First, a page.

Jacked In

Sweat rolled down Tristan’s forehead as he ran along the beach. He turned to look, hoping that the large mutated eel had given up its chase. Instead, the spotted eel continued at a determined pace with its six spiny legs moving at a blurring speed. Visceral bulbous eyes sat atop a triangulated head while white foam dripped in waves from a mouth filled with needle sharp teeth that snapped from side to side in expectance of a meal.

Tristan knew he shouldn’t have come here. The beaches on the west coast and most every coast were off-limits nowadays because of the polluted water and strange creatures that roamed their shores. Many animals, such as this eel, evolved to leave the water in search of prey. Lucky me, Tristan thought as he dared another glance at the five-foot long monster trailing him.

Empty hotels littered the landscape. They looked like ancient carcasses in the dim fog. Tristan thought he saw ghosts of young, fit men and women walking by him in the mist. Some carried surfboards while their feet pounded on the packed tan sand. Others were already floating in the water that used to reflect a crystal blue hue. Grains of greenish sand squeezed through his toes as he attempted to pick up the pace.

When Tristan dared to look back again, the eel seemed to be gaining ground. He suddenly realized that this could be his time. He didn’t deserve to go like this. He always looked out for everyone else. His mind filled with ideas of survival rather than clarity. He felt alive at that moment with adrenaline coursing through his veins.

Tristan scanned around for anything he could use as a weapon. All he could see were rocks and sand on the lunar landscape. His brain screamed for him to keep running, but his legs began to feel like concrete slabs.

As Tristan’s speed decreased, he thought he heard vicious snarls behind him. Is that thing growling at me?

Just as he was about to give up, he saw a cliff with a cave opening ahead. With all the energy left in his body, he leapt for the six-foot landing and was able to clasp his two arms to the precipice. He pulled himself up and in, just seconds before the creature slammed into the rock, jumping pitifully into the air while gnashing at him.

“Shit,” Tristan said, as he turned to explore the cave.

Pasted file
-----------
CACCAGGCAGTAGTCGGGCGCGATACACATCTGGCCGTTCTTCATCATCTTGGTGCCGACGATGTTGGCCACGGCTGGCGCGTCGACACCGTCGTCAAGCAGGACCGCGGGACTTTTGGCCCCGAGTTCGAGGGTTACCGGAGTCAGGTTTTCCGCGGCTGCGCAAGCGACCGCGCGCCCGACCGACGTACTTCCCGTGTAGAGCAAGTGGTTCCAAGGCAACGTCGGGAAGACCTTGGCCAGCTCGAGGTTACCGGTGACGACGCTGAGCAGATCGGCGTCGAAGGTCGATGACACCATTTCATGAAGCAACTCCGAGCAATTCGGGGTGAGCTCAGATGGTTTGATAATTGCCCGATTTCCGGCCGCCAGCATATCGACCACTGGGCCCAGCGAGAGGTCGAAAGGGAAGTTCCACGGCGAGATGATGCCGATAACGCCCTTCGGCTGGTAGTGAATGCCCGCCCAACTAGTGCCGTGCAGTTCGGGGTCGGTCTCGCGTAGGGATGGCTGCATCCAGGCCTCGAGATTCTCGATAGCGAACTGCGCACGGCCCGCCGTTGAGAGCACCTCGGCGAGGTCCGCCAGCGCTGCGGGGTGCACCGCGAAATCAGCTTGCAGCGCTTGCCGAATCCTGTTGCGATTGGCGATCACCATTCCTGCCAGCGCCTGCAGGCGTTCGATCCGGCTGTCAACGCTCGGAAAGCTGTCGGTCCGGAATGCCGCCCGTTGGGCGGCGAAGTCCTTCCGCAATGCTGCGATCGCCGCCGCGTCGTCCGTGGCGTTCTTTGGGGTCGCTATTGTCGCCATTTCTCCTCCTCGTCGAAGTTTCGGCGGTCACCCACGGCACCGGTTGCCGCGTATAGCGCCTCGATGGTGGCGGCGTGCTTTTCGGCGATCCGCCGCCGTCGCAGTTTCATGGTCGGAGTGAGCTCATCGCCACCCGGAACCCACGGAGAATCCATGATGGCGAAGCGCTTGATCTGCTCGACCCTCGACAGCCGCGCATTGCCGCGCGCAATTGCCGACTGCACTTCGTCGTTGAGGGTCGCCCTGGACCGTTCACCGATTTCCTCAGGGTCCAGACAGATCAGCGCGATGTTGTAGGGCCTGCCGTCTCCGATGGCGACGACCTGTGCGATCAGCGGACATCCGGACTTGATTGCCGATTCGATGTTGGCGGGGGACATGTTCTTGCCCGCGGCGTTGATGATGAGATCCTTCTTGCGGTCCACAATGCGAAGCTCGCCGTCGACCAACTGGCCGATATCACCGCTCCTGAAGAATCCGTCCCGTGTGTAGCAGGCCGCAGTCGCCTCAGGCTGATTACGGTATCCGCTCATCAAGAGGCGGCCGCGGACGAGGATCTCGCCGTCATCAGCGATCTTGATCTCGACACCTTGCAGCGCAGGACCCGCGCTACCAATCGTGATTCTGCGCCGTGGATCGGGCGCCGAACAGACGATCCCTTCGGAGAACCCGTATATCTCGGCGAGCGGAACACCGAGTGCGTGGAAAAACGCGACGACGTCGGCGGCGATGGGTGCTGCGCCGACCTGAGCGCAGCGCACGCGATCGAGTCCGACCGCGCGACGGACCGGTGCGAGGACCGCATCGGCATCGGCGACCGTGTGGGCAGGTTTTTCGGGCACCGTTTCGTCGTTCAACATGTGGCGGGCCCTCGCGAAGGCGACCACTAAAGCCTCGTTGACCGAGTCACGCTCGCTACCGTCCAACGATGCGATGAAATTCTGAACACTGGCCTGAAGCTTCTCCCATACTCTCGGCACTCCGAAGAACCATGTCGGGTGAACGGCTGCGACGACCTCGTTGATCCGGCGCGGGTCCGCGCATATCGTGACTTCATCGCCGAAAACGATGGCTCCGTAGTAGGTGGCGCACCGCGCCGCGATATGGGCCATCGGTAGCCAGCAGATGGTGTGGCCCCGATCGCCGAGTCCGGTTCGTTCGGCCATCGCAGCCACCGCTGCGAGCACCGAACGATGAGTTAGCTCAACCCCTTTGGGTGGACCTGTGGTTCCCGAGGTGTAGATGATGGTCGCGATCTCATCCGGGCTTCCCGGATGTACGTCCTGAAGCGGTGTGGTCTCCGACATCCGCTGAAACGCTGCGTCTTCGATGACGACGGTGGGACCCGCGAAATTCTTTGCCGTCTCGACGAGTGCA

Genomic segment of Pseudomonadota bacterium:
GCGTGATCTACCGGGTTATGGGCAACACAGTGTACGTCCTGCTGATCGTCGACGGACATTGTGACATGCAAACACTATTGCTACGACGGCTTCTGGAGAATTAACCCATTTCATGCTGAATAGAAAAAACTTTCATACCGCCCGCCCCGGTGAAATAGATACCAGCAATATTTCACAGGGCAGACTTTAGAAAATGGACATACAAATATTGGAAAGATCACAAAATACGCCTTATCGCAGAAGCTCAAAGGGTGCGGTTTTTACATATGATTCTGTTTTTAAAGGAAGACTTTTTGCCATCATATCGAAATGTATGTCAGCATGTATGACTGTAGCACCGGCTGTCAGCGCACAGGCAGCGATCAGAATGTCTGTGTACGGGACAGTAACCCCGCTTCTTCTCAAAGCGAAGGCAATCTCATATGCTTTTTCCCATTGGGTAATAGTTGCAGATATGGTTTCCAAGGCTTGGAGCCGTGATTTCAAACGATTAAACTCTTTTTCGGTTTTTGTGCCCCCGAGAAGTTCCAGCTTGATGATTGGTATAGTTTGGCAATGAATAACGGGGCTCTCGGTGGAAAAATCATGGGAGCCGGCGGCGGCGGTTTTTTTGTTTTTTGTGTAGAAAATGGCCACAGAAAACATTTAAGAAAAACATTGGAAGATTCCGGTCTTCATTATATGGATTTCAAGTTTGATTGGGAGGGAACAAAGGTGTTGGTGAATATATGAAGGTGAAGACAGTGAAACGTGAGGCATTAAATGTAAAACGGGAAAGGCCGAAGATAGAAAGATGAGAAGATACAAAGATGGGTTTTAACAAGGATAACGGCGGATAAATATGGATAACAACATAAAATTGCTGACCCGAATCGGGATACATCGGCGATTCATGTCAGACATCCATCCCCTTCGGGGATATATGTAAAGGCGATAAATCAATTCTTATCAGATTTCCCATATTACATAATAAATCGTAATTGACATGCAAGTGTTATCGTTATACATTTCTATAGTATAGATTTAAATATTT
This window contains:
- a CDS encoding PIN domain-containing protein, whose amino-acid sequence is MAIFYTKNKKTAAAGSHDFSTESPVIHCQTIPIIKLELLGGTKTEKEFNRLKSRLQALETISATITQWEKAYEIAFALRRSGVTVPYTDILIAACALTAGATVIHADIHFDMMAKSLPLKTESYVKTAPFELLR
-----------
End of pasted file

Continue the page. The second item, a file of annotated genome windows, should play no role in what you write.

On the far wall of the cave was perhaps the strangest thing he had ever seen. In big red letters, someone had painted the words, La Raza.

What does that mean?

When Tristan looked out of the opening after a few hours, the eel was gone. He jumped down and quickly ran back to his car. He could not get the words out of his mind when he returned to his Anaheim home, and he continued to cycle the words around in his head during a long shower and even later when he lay in bed waiting for sleep to come.

He tried to think of other English words it was similar too – raise, raze, rabbit. Nothing ended with an “a” like that and nothing started with “la.” He couldn’t get it out of his mind. Even though it seemed to mean nothing, he knew that it held significance, somehow. He finally drifted into fitful sleep.

The next morning, promptly at 7 a.m., Tristan’s IPhone 9.14 began chirping. “Snooze,” he growled a total of five times, as he and the machine went through the repetitive process the same number of times before he finally decided to remove the jack from the back of his head and crawl out from the warmth of his bed.

Tristan grumbled for coffee as he walked into his modest kitchen, and his coffee machine instantly began the process of brewing. The IPhone began listing his schedule for the day, “class at 11am,” “work at 5pm.”

Tristan ate breakfast, exercised, and took a shower. He stared at himself in the mirror as he combed his short and carefully trimmed hair. He looked directly into his blue eyes and wondered what was behind them. Sometimes he didn’t think he knew. He felt like his skin didn’t belong to him. He wondered why it looked the same as everyone else’s. He didn’t want to be like everyone else. He didn’t need to be.

He marveled at his perfect hands, looking at the murals in his palms and the trite nails attached to his fingers. His nails never grew long. He wanted his nails to grow so that he could pick at his face until it resembled something different.

After the bathroom, Tristan headed to his CPU module. First, opening the door to the chamber and taking a seat in his familiar leather chair and then taking the cord from the main unit and plugging it into the connection on the back of his neck. He put his glasses on and shut his eyes as he waited for the system to load.

Within seconds, he opened his eyes and saw the world laid out before him. For a short period, he browsed the latest self-driving vehicles and read up on the latest jacked in software before remembering the words. “La Raza,” he whispered as he attempted a quick web search but received zero results. Already beginning to feel the slight frustration of not being able to look up something quickly, he shifted his search to his university library’s site. The search was unfruitful there too, and instead, he kept getting a help function that replied, “Did you mean raze?” “Raze; verb. 1. To tear down; demolish; level to the ground.”

Moments later, an AI librarian popped up in his field of view, smiled, and asked, “Can I help you find something?”